Transformation of Singapore’s old industrial harbour | Corals on Keppel Bay | ICN Design

Along Singapore’s southern edge the deep water Keppel Harbour has been transformed from industrial docks into a stunning lifestyle district of waterfront residences, promenade and marina. For one long narrow plot, earmarked for upscale residential development, our landscape intent was to;

  • Utilise the water frontages, reconciling different and appropriate “public realm” requirements along the site’s three major boundaries
  • Provide a landscape with garden spaces to enhance the luxurious residences
  • Ensure a wide range of landscape spaces for multi-purpose activities for individuals and families
  • Retain some essence of the original site, docks and remnant ‘maritime engineering’’
  • Utilize the dock for improving the marine environment

Considering the rich history and evocative coastline of the harbour, We conceived a contemporary landscape for the new residence, referencing littoral forms and dynamics; the wind and water sweeping through the dock site. We imagined these forces eddying against the solid grounded residential towers creating forms and patterns in the ground sweeping around the residences. Implying the movement of the tides, while solid stone blocks stand out, recall coastal formations.

Marine-influenced materiality – social history expressed in art
The hardscape palette contrasts the revealed honey coloured heritage dock with the cool grey stone and steel of the external landscape finishes. The blend of natural grey toned stone promenades extends through the water pools with a visual transition of subtle varied hues in Sukabumi and Olivine granite. Rough-hewn blocks of granite stone punctuate the surface like islands inspired by the original rocky shore illustrated in an old 1922 Maritime Chart. This is expressed in the tumbling entrance water cascade.

Two hard-edged promenades wrap the residence. The Kings Graving Dock becomes a private waterfront terrace for residents to relish the exposed heritage of the old dock and sea, exposing the original weathered aggregate alongside a long granite seating edge. Adjacent, finely worked granite stone is retained and preserved dock “archaeology” of old dock-gate niches, capstans, and bollards remain in silent black iron and steel. The other water-front is shared, an esplanade along Keppel Bay, with broad radiating pavement patterns, expressed upwards into palm-lined gardens with layered hedging to allow glimpses yet maintain important privacy for residents.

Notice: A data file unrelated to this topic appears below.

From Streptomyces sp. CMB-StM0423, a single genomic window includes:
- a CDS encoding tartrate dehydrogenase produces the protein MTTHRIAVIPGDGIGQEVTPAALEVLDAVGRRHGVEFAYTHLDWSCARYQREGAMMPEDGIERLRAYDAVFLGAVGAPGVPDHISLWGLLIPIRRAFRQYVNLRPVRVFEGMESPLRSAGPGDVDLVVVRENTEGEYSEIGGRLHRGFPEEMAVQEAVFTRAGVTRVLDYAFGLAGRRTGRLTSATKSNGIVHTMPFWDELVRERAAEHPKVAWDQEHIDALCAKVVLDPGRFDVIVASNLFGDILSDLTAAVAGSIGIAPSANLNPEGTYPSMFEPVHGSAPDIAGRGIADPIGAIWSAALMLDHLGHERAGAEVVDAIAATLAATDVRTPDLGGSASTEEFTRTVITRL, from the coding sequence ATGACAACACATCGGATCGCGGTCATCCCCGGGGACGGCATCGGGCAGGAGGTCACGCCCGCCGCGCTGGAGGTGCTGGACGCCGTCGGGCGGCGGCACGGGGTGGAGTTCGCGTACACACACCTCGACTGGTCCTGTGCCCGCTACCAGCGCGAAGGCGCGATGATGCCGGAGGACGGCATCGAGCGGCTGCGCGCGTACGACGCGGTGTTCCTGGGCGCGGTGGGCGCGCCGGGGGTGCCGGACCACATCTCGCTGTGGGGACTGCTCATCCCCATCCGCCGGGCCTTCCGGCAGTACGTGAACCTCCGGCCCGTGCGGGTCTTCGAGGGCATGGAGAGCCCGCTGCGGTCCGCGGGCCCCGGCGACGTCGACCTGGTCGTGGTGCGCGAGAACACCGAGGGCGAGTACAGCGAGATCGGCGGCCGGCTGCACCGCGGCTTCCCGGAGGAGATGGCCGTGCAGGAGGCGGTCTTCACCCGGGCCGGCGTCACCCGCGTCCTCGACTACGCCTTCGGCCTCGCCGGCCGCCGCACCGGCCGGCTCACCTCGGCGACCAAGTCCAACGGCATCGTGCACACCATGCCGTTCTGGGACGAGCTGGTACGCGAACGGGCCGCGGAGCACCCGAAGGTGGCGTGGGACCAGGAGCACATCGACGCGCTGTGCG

Shoreline waterscape – a natural littoral environment of land and water
A coastal forest edge is formed on the leeward side, a garden of trees provides tranquillity and intimacy, a shady retreat for passive recreation and privacy from the street. Eventually, this will also establish a degree of screening from the late afternoon sun. Merging into the central garden, this landscape of water and aquatics is subtly layered with gracefully tall water canna set in tidal-like pools surrounding the clubhouse. Shallow water lounger terraces adjoin the swimming pool. Beyond these curved reflective pools, Pandans and Mengkuang Laut remind us of the natural coast with splayed olive-tinged fronds sheltering the aquatic sanctuary and adjacent apartments.

The green and teal tones constantly reflect the changing aspect, mood, colour of sea and sky. Distinctively wild Pandanus tectorius, and Licualas in the water, and clipped Tabernaemontana planting play against the wonderful tall grove of Agathis borneenis that defines the main arrival court and shades people as they arrive.

Corals by name, Coral by nature
The combination of muted colours, strong curving forms and textures in the landscape leads into the softer tones of the inner aquatic gardens before opening out again in expansive coastal lawns and seafront promenades. And true to name, within Kings Dock, new soft corals are beginning to flourish again in the clear dock waters, Assisted with additional cultivation, corals like Sarcophyton, Dendronepthya and Hydnophora and other types of sea-life are establishing, encouraging other marine fauna to call this new “aquarium” their home. A contemporary created landscape, of simplicity, raw beauty and sustained marine ecology.

Corals on Keppel Bay

Location | Keppel Harbour, Singapore

Landscape Architect | ICN Design
Design Team | Simon Morrison, Rachel Koh, KL Tay

Architects |
Studio Daniel Libeskind
DCA Architects
Engineers |
Tylin – Civil & Structural
Beca – Mechanical and Electrical

Text Credit | Simon Morrison
Photography Credit | Giuseppe Fanciullo; Simon Morrison;

About Damian Holmes 3226 Articles
Damian Holmes is the Founder and Editor of World Landscape Architecture (WLA). He is a registered landscape architect (AILA) working in international design practice in Australia. Damian founded WLA in 2007 to provide a website for landscape architects written by landscape architects. Connect on Linkedin at